Not everyone can or even wants to spend money on buying the latest flagship smartphone, but fortunately, there are a lot of low-end and mid-range phones on the market to pick from. These phones trade flagship-tier components for a lower price, and while their performance may be acceptable to the vast majority of users, some may find them sluggish. Many users turn to third-party apps in an attempt to speed up their Android phone, but Android can’t be sped up by third-party tools in ways that other platforms might be. Third-party “speed booster” apps can actually end up doing more harm than good, which is why Google is preparing to crack down on them with changes in Android 14 and a warning to app developers on Google Play.
Much has been written over the years about the efficacy of “task killer” apps that claim they can improve performance, and the recommendation has always been not to use them. That’s because the OS already has its own built-in task management mechanisms, which were designed with the memory and power constraints of mobile devices in mind. Killing processes to free up memory without regard for what state they’re in or knowledge of how Android/Linux manages memory can actually negatively affect performance as the OS has to do more work (and thus use more CPU cycles) to perform cold starts of processes the user just killed. It’s almost always better to let the OS manage memory than it is to use a third-party “task killer”/”speed booster” app to kill processes, which is why Google is starting to restrict what these apps can do and preparing to limit how developers market them on Google Play.
Beginning in Android 14, one of the APIs commonly used by “task killer” apps will be restricted. In previous releases, apps that hold the KILL_BACKGROUND_PROCESSES permission (a “normal” ie. install-time permission) can call ActivityManager.killBackgroundProcesses(String) to kill all background processes of a given app. This method does the equivalent of the kernel killing those processes to reclaim memory, leaving it to the OS to restart those processes later when needed.
When apps call this method on devices running Android 14, regardless of that app’s target API level, they can only kill their own background processes. Passing the package name of any other app will have no effect on that app’s background processes, and in fact, the system logs will state that an invalid package name was sent.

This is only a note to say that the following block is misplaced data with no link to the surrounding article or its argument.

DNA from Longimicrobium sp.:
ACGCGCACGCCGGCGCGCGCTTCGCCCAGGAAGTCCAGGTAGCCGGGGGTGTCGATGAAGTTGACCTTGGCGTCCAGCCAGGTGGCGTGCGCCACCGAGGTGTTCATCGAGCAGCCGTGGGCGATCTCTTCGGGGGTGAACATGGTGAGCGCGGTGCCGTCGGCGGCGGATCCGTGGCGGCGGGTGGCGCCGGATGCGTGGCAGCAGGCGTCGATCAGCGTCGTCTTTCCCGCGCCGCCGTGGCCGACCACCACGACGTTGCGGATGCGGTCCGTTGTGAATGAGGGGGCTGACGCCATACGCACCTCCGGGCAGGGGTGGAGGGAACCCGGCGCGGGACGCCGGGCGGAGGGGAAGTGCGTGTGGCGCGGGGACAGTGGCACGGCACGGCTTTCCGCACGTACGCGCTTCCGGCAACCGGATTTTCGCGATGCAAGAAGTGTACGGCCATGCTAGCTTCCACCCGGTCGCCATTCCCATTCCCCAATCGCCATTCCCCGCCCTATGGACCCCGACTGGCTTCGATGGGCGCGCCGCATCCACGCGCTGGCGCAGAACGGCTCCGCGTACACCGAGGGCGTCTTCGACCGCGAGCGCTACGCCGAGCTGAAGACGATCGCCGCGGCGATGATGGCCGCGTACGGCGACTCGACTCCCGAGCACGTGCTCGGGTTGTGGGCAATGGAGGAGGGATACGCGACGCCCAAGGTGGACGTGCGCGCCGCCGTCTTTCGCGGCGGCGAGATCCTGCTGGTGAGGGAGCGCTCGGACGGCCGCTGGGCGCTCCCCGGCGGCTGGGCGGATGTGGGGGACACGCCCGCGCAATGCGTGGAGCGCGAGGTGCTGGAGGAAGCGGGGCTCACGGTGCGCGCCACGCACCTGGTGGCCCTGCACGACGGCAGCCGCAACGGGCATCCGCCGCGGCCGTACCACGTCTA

Logcat from a device running Android 13 QPR1 using killBackgroundProcesses(...):
03-07 20:28:15.313 1675 4577 I ActivityManager: Killing 23628:com.twitter.android/u0a350 (adj 700): kill background
Logcat from a device running Android 14 DP1 using killBackgroundProcesses(...):
03-07 20:30:24.748 1827 2979 W ActivityManager: Invalid packageName: com.twitter.android
This change was already present in Android 14 DP1, but new documentation was added with the release of Android 14 DP2. The documentation states that apps “shouldn’t use the killBackgroundProcesses() API or otherwise attempt to influence the process lifecycle of other apps, even on older OS versions. Android is designed to keep cached apps in the background and kill them automatically when the system needs memory. If your app kills other apps unnecessarily, it can reduce system performance and increase battery consumption by requiring full restarts of those apps later, which takes significantly more resources than resuming an existing cached app.”
The existence of this API (or rather, its availability to third-party apps) never quite made sense anyway, considering it violates Android’s application sandbox model. Each app is placed in its own sandboxed process that can only interact with one another using well-defined APIs. The killBackgroundProcesses() API allows one app to unilaterally control (kill) the processes of other apps, something that only the system should be able to do. That’s why, starting in Android 14, only system apps holding the new KILL_ALL_BACKGROUND_PROCESSES permission (which has a protection level of “privileged|signature”) can kill the background processes of other apps.
One other tidbit that’s interesting is the note at the bottom of the documentation for this change. It states that “it isn’t possible for a 3rd-party application to improve the memory, power, or thermal behavior of an Android device. You should ensure that your app is compliant with Google Play’s policy against misleading claims.” Google Play has long had a policy against “deceptive behavior,” which includes apps making “misleading claims” about “functionalities that are not possible to implement.” However, the policy never explicitly forbade apps from making claims about boosting the performance of the device/OS and never even listed these claims as examples of common violations. Given this wording, it’s possible that Google will start treating these claims as misleading and will begin cracking down on apps that make them.
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